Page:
[00:14:41] Josh: And now we’ll get to empowerment next. But the last little tip here, which is number six, total is deadlines. So the best way to go about this is to put deadlines on your content collection. So you could say in by two weeks, we need like the homepage content or maybe a certain number of pages, uh, and then your homepage images, your service images.
[00:15:03] Josh: And what I would say, kind of the subpoint to this one is to break it down in phases. So again, don’t overwhelm your clients. With expectations, but you do need to set realistic deadlines. So if your projects typically go between 30 and 45 days, which is ideal for most web design projects, honestly too much.
[00:15:21] Josh: If you can do ’em within two months, depending on the size, um, that’s. That’s pretty dang good. That’s what I experienced. Now, if you’re doing a day rate situation and it’s very templatized and very automated, then that will look different and good on you for doing that. But, um, the way I ran my business was 30 to 45 days were ideal, up to two months with revisions and finals.
[00:15:42] Josh: If that was like a five to $10,000 project, that was pretty common. I was happy with a two month situation personally. Um, and even the people I talk to who are like, well, that’s way too long. It always ends up usually taking that long unless you’re, again, you’re doing a very, very, uh, solidified system with a day rate.
[00:15:58] Josh: But either way, deadline. So you might say, again, the first two weeks are this type of content. The next two weeks are that type of content, and boom, you’re at 30 days right there. That would give you the remaining time for any additional content and revisions. And then you’re gonna be hitting the 45 day mark pretty quickly thereafter.
[00:16:14] Josh: So expectations, put some ownership of the client on there. Number five, a penalty of what’s gonna happen if they don’t get it on time. And number six. Deadlines. Deadlines, deadlines, deadlines.
[00:16:24] Josh: Now point number seven. Now we are into the third E, the empowerment. Category, and I’m looking at a visual of this. I know this might be a little confusing cuz we’re just audio right now, but all of these points, there’s basically nine points inside of these three categories.
[00:16:39] Josh: Um, so empowerment, which by the way, I’m gonna do a video on this, which should be live by the time this comes out. So if you would like a condensed version of this that’s pretty, with graphics and this visual on YouTube, I would check that out. We’ll have that linked on the show notes for this page as well. But empowerment.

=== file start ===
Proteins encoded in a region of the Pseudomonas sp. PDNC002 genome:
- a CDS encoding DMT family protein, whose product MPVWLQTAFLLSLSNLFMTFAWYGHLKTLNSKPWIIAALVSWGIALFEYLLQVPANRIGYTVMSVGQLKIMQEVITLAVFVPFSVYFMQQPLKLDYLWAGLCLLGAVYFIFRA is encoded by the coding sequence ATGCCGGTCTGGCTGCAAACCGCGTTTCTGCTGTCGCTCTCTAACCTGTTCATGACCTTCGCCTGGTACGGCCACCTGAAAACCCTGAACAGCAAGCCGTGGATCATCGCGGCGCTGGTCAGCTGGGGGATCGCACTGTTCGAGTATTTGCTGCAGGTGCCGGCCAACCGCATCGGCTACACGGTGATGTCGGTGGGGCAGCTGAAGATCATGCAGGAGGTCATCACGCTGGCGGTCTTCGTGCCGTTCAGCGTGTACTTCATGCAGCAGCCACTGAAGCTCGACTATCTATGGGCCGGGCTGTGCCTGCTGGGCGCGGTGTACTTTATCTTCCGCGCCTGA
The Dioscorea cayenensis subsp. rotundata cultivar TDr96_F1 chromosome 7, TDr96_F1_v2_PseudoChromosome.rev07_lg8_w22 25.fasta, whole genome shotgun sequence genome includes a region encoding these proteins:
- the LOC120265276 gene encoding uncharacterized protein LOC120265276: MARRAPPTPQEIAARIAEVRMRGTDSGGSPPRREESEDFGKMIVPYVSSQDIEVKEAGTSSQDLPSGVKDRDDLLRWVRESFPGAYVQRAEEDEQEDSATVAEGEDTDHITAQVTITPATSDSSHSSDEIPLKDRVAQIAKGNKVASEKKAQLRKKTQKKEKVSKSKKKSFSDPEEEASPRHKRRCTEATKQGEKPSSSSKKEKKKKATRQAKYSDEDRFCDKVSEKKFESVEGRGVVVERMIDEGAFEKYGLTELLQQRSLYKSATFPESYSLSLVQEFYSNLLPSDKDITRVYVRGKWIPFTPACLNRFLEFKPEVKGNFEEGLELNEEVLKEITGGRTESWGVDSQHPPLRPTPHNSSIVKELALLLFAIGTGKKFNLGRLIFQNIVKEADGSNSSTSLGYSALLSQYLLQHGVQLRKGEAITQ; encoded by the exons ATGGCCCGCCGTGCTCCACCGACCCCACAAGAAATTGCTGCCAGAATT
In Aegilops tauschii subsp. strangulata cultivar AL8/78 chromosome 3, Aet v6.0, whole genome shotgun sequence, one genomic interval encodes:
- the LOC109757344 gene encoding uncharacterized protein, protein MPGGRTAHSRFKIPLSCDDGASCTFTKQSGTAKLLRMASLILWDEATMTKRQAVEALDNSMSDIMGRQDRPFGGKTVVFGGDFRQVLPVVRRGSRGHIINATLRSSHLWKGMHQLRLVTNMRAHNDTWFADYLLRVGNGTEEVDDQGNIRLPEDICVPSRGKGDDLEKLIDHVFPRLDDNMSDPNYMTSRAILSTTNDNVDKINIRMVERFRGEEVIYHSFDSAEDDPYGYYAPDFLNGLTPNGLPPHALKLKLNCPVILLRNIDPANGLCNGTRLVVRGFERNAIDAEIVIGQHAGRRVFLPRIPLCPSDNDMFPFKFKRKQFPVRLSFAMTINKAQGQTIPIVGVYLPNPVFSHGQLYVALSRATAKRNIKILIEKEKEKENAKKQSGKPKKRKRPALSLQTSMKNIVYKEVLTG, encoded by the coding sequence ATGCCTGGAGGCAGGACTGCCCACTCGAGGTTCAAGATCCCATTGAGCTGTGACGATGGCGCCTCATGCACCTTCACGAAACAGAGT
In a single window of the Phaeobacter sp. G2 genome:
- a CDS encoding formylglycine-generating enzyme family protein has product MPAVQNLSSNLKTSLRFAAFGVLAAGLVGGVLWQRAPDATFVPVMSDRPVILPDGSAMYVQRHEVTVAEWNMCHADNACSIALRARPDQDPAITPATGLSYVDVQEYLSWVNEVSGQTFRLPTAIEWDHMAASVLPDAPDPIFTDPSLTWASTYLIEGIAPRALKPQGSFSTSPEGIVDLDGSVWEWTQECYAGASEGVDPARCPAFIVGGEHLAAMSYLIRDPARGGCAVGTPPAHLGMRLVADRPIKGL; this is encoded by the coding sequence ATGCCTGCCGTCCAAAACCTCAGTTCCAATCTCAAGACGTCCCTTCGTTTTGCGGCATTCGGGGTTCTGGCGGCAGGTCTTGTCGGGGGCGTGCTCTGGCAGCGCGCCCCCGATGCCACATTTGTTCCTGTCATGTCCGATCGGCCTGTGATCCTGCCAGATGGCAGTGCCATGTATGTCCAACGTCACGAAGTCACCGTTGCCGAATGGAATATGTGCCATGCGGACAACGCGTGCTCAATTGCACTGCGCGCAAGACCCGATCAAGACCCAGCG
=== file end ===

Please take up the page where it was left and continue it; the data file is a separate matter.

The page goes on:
7) Suggest to Organize a Project
[00:16:55] Josh: So technically we’re at tip number seven, which is to teach them to make it a project. So you can’t expect all clients to just be natural at basically supervising themselves when it comes to content collection. So one thing I would tell them is, Something I send to all of my web design students when they join my courses, which is, Hey, make this a project.
[00:17:17] Josh: Put it in your calendar to do this work. It’s not just gonna happen. You’re not gonna find time. You have to make the time to send the content. So there you go, friends. That’s worth the price of admission here, uh, to this free podcast, which is that tell them to make it a project. So when it comes to empowering your clients, you’ve got to help them.
[00:17:36] Josh: Now you don’t need to hold their hand and do calls with them, but, uh, unless you charge for it. But definitely don’t just expect they’re gonna do it. Now, I don’t know if you’re like me, but I’ve had clients who were amazing at this. I’ve had clients who were super organized. Were just right on cue Gray.
[00:17:53] Josh: One reason I loved working with the few military clients I worked with, it seems like they were always right on point. They hit their deadlines. They were super organized, um, but I had clients who were completely all over the place and I really had to reel them in. Which should definitely be a line item, if that’s the case on the uh, maybe a hidden line item on the invoice.
[00:18:14] Josh: So you’ve gotta tell them though, make it a project. Like just let them know, Hey, to get this on time, you’re not gonna find the time. You gotta make it. So I would make this a project clear. If you’re working full-time, clear a few nights out, clear weekends out, yes, it’s gonna be a pain for a little bit, but that’s what it takes to get the website done. Then it’s done. So teachs ’em to make it a project.
8) Phase the Project